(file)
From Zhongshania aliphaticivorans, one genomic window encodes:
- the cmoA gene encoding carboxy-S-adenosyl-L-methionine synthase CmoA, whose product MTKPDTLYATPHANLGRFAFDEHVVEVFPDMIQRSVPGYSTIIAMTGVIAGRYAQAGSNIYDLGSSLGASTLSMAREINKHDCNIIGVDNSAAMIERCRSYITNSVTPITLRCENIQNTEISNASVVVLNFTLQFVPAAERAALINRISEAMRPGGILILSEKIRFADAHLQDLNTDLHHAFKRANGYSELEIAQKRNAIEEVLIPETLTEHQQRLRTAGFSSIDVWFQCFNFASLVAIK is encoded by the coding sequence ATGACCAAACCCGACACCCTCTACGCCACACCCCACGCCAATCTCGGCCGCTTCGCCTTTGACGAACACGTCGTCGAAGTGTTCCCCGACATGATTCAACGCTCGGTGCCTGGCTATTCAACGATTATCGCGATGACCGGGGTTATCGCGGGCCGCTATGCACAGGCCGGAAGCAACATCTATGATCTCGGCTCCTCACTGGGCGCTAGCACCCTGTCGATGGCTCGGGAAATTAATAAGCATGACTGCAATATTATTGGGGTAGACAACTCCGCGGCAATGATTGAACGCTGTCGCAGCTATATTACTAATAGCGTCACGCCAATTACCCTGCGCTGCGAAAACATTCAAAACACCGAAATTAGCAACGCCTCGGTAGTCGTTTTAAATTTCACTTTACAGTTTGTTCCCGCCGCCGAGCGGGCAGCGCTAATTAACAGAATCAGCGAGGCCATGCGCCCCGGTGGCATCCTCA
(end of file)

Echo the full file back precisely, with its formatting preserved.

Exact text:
From Zhongshania aliphaticivorans, one genomic window encodes:
- the cmoA gene encoding carboxy-S-adenosyl-L-methionine synthase CmoA, whose product MTKPDTLYATPHANLGRFAFDEHVVEVFPDMIQRSVPGYSTIIAMTGVIAGRYAQAGSNIYDLGSSLGASTLSMAREINKHDCNIIGVDNSAAMIERCRSYITNSVTPITLRCENIQNTEISNASVVVLNFTLQFVPAAERAALINRISEAMRPGGILILSEKIRFADAHLQDLNTDLHHAFKRANGYSELEIAQKRNAIEEVLIPETLTEHQQRLRTAGFSSIDVWFQCFNFASLVAIK is encoded by the coding sequence ATGACCAAACCCGACACCCTCTACGCCACACCCCACGCCAATCTCGGCCGCTTCGCCTTTGACGAACACGTCGTCGAAGTGTTCCCCGACATGATTCAACGCTCGGTGCCTGGCTATTCAACGATTATCGCGATGACCGGGGTTATCGCGGGCCGCTATGCACAGGCCGGAAGCAACATCTATGATCTCGGCTCCTCACTGGGCGCTAGCACCCTGTCGATGGCTCGGGAAATTAATAAGCATGACTGCAATATTATTGGGGTAGACAACTCCGCGGCAATGATTGAACGCTGTCGCAGCTATATTACTAATAGCGTCACGCCAATTACCCTGCGCTGCGAAAACATTCAAAACACCGAAATTAGCAACGCCTCGGTAGTCGTTTTAAATTTCACTTTACAGTTTGTTCCCGCCGCCGAGCGGGCAGCGCTAATTAACAGAATCAGCGAGGCCATGCGCCCCGGTGGCATCCTCA